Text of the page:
I have watched all the videos of fellows only doing 10-15 laps on a naniwa 12k, and 8 laps on a shapton 30k. If a finiishing stone was that fast you could do a bevel set all the way to finish with just one stone -IMO no stone is that fast - there is no way you can get a 12k edge with only 10 or so laps (I now finish with 50-55 laps and i get a "actual" 12k finish on my bevels) Overhoning i have discovered in my experience is using way too much pressure, and not the high number of laps. If you do have a fin' at 8k and go to the 12k - the 12k will coax and remove any bits of fin' that is left. Super Super light passes will not raise a Fin' - if they are any pieces fin' the finisher will remove it - its all about super light pressure.
Same when we sharpen knives - 'any' finishing stone can remove/deburr any remnants of wire edges from a knife, without any assistance of strops loaded with compounds. Thanks again for the help Steve and Alfredo!
Congratulations on seeing the light. If pressure is correctly light, it is virtually impossible to overhone by using too many laps. Nearly EVERYONE, especially those beginner or intermediate guys who insist on bench honing, use too much pressure. Too much pressure. Too much pressure. TOO MUCH. Pressure. Honing in hand is the fastest way to self correct this practice.

One very good technique for defeating fin edge / wire edge, is the pull stroke. When you are done with a stage, especially the bevel set and the finish stage, lay the razor on the honing surface as if you were about to make a regular stroke, but instead of traveling down the hone, pull it off the side, about 3/4" or so. Flip the razor and repeat on the other side. A half dozen per side is good anti-fin medicine. Then do a half dozen regular laps with very light pressure to re-peak the apex. This works on film, stone, or balsa, though with balsa you must use a slight spine leading bias to avoid slicing into the balsa.

The way the old timers get away with excess pressure, and why they use so few laps, is that they actually stop JUST SHORT of absolute peaking of the apex. So, the edge is not deflected upward off the hone, and a wire edge does not form. Double the laps with the same pressure and you screwed the pooch. This WORKS. However, you get a slight <pun alert>edge in sharpness</pun alert> by instead using very light pressure and continuing past the point of stiction. The pull strokes are insurance, and they do a great job of stripping artifacts from the edge.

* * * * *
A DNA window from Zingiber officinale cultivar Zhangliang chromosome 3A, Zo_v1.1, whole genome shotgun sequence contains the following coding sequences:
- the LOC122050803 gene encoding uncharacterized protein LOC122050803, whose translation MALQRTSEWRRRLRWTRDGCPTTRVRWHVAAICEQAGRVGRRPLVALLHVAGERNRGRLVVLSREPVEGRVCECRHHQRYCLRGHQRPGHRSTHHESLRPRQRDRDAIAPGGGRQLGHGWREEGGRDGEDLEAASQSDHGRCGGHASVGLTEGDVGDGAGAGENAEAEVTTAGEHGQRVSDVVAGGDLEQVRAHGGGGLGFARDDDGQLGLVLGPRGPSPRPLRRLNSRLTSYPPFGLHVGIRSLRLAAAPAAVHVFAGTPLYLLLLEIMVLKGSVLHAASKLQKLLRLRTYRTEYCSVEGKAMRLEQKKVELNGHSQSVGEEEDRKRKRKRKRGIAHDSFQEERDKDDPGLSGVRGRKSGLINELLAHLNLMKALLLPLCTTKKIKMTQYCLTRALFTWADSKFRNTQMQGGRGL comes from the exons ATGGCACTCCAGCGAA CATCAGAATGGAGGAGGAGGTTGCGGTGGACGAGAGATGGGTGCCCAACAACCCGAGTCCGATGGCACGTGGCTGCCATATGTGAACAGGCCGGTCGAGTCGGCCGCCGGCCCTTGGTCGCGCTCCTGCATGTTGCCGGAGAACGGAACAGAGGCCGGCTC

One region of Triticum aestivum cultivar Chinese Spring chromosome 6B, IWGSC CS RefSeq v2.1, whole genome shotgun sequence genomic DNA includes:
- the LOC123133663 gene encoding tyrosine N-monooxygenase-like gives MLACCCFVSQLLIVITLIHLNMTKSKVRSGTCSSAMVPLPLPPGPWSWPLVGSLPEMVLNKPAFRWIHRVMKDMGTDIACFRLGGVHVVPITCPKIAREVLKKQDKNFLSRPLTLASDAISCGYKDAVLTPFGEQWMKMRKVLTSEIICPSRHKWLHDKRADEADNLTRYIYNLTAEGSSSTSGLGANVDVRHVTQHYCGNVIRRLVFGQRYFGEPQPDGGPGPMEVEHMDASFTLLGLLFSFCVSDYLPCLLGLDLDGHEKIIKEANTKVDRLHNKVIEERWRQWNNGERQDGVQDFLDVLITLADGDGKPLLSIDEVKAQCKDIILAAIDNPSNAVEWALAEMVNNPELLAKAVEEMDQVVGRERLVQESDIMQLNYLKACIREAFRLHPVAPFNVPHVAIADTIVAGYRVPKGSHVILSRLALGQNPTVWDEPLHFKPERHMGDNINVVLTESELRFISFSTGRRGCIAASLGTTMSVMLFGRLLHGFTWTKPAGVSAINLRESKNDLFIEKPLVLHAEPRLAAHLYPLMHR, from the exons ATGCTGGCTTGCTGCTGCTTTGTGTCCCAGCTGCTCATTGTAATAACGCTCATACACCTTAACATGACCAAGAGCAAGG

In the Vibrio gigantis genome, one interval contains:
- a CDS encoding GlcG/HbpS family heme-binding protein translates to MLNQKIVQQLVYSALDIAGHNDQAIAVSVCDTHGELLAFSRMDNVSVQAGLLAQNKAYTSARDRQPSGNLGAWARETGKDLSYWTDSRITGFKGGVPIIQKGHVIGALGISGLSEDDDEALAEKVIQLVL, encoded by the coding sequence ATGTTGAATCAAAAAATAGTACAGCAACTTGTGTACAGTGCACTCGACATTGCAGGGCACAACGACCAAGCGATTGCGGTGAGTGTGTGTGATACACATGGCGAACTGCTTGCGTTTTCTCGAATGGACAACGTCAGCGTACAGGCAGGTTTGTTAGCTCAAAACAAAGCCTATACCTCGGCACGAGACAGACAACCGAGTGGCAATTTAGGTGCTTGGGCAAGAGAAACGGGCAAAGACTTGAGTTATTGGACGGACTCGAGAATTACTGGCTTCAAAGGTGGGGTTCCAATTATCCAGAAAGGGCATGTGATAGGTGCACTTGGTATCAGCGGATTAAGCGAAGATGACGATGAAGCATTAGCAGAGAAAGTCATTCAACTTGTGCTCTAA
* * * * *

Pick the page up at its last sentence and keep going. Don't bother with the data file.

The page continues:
Fin edge, wire edge, burr, are all essentially the same thing. A thin and fragile edge is deflected upward by pressure, and steel is removed behind the edge, weakening it, allowing still further flex upward. A burr can be a good tell, when setting the bevel. It tells you that you have crossed over the plane of the other side bevel. Repeating the same strokes on the other side and finding that a full burr exists, verifies that both bevel planes have crossed over the center plane and all that remains is to remove the burr for a perfect bevel. This is done by diminishing pressure and diminishing sets of half laps until you are finally at one and one, and then you do very light ordinary laps, give it the pull strokes, and repeak the apex with a half dozen of the lightest laps you can manage. Starting the process with a perfect bevel gives you a tremendous advantage. A crappy bevel you can pretty much never recover fully from, with the progression. So here the pull strokes are useful. You can add them at any stage of honing, remembering to repeak the apex. They are IMHO nearly essential at the finish for the best edge.
 
Concerning the wire/foil - I have also used a piece of hardwood like Hickory or maple to join the edge lightly to set the apex back just a tad to remove the wire/foil/fin - then do about 10-15 super super light laps to bring back the apex to were it needs to be. Soft wood or cork didn't seem to work for me , and glass was too aggressive and would set the edge back too far. I don't 'try' to form a fin', when honing razors but sometimes it happens. Knife sharpeners typically use the burr method. I usually don't use the burr method, I can usually tell by feel with my fingers if the bevel is set on knives or almost any cutting tool. Years ago when I first started sharpening knives I did use the burr method. Alfredo's cherry tomato test is a infallible test - its pretty much fool proof, and it will tell you of you have a set bevel.

IMO - A stone by itself can and will deburr a cutting edge, with correct pressure, and technique.